Innovative communication strategies are also adopted by other governmental channels. The official Twitter channel of Ukraine, followed by 2 million users, has been taking advantage of memes to mock the Russian army and rally support around the country. One example is the meme of Ukrainian farmers stealing tanks with their tractors.
Countless media projects, twitter accounts and newspapers are using viral content to meet the increasing demand for information on the conflict. The Facebook page My Country? Europe. represents a striking case-study; since the start of the conflict, the page has witnessed a surge in post impressions and engagements which it never experienced since its establishment in 2014. With just 120.000 followers, the page has reached 37 million users, of which more than 5 millions engaged with its content through reactions, shares and comments.
The current conflict in Ukraine is providing the OSINT community massive amounts of open source material to work on.
Open Source Intelligence (OSINT) refers to the collection of data from open sources to produce valuable information. While open sources are not confined to the online realm, the increasing amount of data available on social networks is making OSINT a crucial and increasingly common practice to be employed by private citizens and public authorities. Online open source investigations started to gain traction in the early 2010s; it is no coincidence that the emergence of this phenomenon run in parallel to the exponential growth of social media.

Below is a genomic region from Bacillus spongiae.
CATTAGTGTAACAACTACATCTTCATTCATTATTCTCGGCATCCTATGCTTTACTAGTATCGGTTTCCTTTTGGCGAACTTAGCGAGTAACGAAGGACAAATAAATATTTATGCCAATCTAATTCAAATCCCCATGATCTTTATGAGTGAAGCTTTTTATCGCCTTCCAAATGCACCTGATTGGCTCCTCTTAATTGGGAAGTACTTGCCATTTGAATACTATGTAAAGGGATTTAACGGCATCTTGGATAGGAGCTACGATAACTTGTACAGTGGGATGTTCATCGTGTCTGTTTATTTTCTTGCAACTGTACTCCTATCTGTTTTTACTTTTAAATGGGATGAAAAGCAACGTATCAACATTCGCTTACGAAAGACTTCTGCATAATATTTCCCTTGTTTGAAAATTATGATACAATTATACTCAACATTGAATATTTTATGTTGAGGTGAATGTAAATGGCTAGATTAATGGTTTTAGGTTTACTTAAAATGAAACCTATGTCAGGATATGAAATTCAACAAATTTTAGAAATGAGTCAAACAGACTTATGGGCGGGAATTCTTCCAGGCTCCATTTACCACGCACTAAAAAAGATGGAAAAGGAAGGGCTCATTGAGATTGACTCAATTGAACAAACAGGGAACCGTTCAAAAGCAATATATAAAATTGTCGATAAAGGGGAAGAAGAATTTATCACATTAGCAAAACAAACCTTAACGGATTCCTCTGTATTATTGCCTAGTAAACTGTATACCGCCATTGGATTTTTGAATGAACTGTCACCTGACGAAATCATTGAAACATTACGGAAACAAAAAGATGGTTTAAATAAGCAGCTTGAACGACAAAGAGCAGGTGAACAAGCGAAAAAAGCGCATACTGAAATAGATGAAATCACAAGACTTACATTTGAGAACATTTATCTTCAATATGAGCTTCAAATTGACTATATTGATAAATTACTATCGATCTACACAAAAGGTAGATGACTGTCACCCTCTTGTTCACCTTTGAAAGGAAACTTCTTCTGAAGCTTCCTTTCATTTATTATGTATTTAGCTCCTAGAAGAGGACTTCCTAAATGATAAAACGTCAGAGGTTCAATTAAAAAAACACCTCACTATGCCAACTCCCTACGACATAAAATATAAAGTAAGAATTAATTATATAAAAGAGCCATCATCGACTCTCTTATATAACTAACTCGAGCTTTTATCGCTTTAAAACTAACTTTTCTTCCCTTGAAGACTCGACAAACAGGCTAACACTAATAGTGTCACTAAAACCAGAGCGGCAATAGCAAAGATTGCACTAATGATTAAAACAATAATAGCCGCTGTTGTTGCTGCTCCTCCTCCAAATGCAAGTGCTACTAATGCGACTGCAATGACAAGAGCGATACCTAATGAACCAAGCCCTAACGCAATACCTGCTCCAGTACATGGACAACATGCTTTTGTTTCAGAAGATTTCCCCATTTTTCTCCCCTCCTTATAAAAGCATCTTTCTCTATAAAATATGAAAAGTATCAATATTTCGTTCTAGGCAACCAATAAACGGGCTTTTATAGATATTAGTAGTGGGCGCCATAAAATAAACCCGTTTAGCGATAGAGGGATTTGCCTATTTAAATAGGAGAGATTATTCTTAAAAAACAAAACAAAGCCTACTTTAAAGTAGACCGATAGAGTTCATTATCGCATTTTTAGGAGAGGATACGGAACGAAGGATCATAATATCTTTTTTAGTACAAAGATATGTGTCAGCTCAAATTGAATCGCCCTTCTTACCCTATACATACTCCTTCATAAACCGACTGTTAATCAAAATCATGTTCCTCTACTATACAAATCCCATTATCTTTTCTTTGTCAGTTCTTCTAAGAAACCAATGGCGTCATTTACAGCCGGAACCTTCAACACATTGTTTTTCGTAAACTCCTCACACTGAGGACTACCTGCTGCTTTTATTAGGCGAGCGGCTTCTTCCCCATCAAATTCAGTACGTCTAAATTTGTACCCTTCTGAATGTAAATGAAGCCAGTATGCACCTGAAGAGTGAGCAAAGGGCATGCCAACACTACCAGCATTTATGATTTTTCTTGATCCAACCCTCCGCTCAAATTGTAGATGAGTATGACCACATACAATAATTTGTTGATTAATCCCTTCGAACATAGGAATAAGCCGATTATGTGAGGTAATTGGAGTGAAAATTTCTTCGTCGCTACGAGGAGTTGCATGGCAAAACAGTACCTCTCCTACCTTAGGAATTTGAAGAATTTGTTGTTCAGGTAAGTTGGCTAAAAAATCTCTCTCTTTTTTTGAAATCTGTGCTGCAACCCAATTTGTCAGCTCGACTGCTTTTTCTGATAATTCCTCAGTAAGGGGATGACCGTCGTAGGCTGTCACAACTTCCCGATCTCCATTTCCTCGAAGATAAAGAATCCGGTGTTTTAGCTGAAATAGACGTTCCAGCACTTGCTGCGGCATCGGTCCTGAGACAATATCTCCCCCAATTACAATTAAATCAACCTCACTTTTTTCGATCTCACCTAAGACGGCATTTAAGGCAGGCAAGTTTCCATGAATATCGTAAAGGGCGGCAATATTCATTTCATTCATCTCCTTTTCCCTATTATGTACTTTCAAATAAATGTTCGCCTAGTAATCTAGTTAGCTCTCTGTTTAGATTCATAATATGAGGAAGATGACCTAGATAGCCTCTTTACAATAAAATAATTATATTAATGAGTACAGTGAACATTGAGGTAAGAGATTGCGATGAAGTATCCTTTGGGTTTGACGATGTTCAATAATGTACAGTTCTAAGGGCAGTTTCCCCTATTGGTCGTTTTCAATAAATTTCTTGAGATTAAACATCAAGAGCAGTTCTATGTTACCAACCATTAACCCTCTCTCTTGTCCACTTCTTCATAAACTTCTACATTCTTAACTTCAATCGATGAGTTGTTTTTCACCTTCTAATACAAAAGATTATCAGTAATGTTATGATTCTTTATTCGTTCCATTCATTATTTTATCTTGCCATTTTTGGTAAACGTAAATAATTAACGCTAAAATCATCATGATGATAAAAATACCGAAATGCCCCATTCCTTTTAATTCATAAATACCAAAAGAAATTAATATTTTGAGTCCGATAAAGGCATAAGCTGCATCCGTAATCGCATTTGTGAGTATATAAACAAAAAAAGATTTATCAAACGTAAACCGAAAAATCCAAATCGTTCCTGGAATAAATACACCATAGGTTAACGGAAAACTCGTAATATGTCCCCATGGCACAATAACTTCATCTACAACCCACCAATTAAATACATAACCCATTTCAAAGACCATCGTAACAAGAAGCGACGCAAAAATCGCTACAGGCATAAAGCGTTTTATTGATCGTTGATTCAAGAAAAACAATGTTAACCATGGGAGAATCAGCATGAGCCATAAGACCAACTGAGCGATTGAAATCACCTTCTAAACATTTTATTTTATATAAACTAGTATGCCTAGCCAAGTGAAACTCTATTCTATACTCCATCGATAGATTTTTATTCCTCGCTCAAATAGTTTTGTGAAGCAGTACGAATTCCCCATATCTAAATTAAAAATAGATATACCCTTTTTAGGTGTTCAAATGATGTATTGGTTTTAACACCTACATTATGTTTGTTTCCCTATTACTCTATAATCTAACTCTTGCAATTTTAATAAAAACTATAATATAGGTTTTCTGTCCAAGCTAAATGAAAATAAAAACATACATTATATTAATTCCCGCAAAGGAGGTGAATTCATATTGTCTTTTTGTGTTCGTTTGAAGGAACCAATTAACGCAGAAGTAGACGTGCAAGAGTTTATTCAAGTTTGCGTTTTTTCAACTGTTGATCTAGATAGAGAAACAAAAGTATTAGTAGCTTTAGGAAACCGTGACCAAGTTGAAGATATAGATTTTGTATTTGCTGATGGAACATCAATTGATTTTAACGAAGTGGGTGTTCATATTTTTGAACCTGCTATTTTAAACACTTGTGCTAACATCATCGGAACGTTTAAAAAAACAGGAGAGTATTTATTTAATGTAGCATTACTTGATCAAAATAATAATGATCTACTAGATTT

Open Source Intelligence has proven its positive value in a number of occasions. For instance, the investigative team of Bellingcat was able to trace back the 2014 downing of the MH17 flight in Eastern Ukraine to separatists and Russian officials and to link Sarin gas poisonings during the Syrian civil war to government forces. Such investigations combine the use of different tools such as reverse-image search engines, satellite imagery platforms and social media scouting. The public availability of such data makes the conclusions achieved by OSINT investigations verifiable by any person equipped with an internet connection and the time to carefully inspect the data.
The current conflict in Ukraine is providing the OSINT community massive amounts of open source material to work on. To give an example, the website Oryx keeps updated records of both sides’ military equipment losses, relying on videographic evidence posted on social media by troops and civilians on the ground. While the figures are certainly incomplete, they are more reliable compared to the official statements from the parties involved in the conflict which have an interest in downplaying their figures.
Meanwhile, Bellingcat has declared that all the information collected by its volunteers will be made available to the International Criminal Court to support its investigations on potential war crimes.
There is no doubt that warfare has spilled over the virtual domain. Armies of bot accounts push false narratives and prop up specific messages to change public opinion; popular TikTok influencers have become instruments to spread online propaganda; governments employ memes and other type of viral content to win the hearts and minds of online users.
However, the current conflict shows that social media can enable citizens living through dramatic experiences access critical information and generate useful evidence that may be employed in future criminal proceedings. Social media has radically transformed the landscape of politics and warfare, and its role in the current conflict will keep researchers and communication analysts busy for years to come.